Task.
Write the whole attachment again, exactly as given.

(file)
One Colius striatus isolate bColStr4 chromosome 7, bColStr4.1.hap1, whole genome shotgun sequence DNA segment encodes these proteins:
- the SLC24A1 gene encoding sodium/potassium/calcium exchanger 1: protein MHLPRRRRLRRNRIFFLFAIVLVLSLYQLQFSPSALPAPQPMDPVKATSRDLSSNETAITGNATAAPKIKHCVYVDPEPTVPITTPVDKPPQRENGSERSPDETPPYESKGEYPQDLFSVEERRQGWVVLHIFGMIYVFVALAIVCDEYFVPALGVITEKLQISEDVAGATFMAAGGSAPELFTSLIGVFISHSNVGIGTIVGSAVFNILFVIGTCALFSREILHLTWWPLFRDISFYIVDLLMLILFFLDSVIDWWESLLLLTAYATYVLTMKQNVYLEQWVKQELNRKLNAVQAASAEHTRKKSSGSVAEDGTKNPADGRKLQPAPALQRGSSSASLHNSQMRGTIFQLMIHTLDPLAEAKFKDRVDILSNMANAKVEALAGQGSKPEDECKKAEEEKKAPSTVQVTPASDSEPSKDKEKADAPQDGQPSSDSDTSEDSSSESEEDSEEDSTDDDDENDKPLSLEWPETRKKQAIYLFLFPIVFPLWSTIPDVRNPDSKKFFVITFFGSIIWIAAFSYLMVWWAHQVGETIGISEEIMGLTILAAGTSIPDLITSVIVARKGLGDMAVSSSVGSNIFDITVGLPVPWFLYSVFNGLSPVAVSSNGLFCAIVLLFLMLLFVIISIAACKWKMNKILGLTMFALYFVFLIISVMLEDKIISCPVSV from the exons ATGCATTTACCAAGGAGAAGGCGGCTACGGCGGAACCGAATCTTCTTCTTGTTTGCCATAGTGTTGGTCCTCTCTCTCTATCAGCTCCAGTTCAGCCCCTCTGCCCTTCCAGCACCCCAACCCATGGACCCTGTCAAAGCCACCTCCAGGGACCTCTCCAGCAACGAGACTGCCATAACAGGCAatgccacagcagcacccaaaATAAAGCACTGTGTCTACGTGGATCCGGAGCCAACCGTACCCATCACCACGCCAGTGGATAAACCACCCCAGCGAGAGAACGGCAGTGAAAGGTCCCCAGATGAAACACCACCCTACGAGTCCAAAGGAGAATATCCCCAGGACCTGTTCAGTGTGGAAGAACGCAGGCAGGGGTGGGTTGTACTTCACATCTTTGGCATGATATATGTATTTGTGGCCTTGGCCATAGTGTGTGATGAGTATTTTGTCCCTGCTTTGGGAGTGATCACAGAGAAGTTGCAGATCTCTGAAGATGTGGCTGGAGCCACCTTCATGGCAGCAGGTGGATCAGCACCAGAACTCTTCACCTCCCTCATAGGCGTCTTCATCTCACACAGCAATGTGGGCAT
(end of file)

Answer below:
One Colius striatus isolate bColStr4 chromosome 7, bColStr4.1.hap1, whole genome shotgun sequence DNA segment encodes these proteins:
- the SLC24A1 gene encoding sodium/potassium/calcium exchanger 1: protein MHLPRRRRLRRNRIFFLFAIVLVLSLYQLQFSPSALPAPQPMDPVKATSRDLSSNETAITGNATAAPKIKHCVYVDPEPTVPITTPVDKPPQRENGSERSPDETPPYESKGEYPQDLFSVEERRQGWVVLHIFGMIYVFVALAIVCDEYFVPALGVITEKLQISEDVAGATFMAAGGSAPELFTSLIGVFISHSNVGIGTIVGSAVFNILFVIGTCALFSREILHLTWWPLFRDISFYIVDLLMLILFFLDSVIDWWESLLLLTAYATYVLTMKQNVYLEQWVKQELNRKLNAVQAASAEHTRKKSSGSVAEDGTKNPADGRKLQPAPALQRGSSSASLHNSQMRGTIFQLMIHTLDPLAEAKFKDRVDILSNMANAKVEALAGQGSKPEDECKKAEEEKKAPSTVQVTPASDSEPSKDKEKADAPQDGQPSSDSDTSEDSSSESEEDSEEDSTDDDDENDKPLSLEWPETRKKQAIYLFLFPIVFPLWSTIPDVRNPDSKKFFVITFFGSIIWIAAFSYLMVWWAHQVGETIGISEEIMGLTILAAGTSIPDLITSVIVARKGLGDMAVSSSVGSNIFDITVGLPVPWFLYSVFNGLSPVAVSSNGLFCAIVLLFLMLLFVIISIAACKWKMNKILGLTMFALYFVFLIISVMLEDKIISCPVSV from the exons ATGCATTTACCAAGGAGAAGGCGGCTACGGCGGAACCGAATCTTCTTCTTGTTTGCCATAGTGTTGGTCCTCTCTCTCTATCAGCTCCAGTTCAGCCCCTCTGCCCTTCCAGCACCCCAACCCATGGACCCTGTCAAAGCCACCTCCAGGGACCTCTCCAGCAACGAGACTGCCATAACAGGCAatgccacagcagcacccaaaATAAAGCACTGTGTCTACGTGGATCCGGAGCCAACCGTACCCATCACCACGCCAGTGGATAAACCACCCCAGCGAGAGAACGGCAGTGAAAGGTCCCCAGATGAAACACCACCCTACGAGTCCAAAGGAGAATATCCCCAGGACCTGTTCAGTGTGGAAGAACGCAGGCAGGGGTGGGTTGTACTTCACATCTTTGGCATGATATATGTATTTGTGGCCTTGGCCATAGTGTGTGATGAGTATTTTGTCCCTGCTTTGGGAGTGATCACAGAGAAGTTGCAGATCTCTGAAGATGTGGCTGGAGCCACCTTCATGGCAGCAGGTGGATCAGCACCAGAACTCTTCACCTCCCTCATAGGCGTCTTCATCTCACACAGCAATGTGGGCAT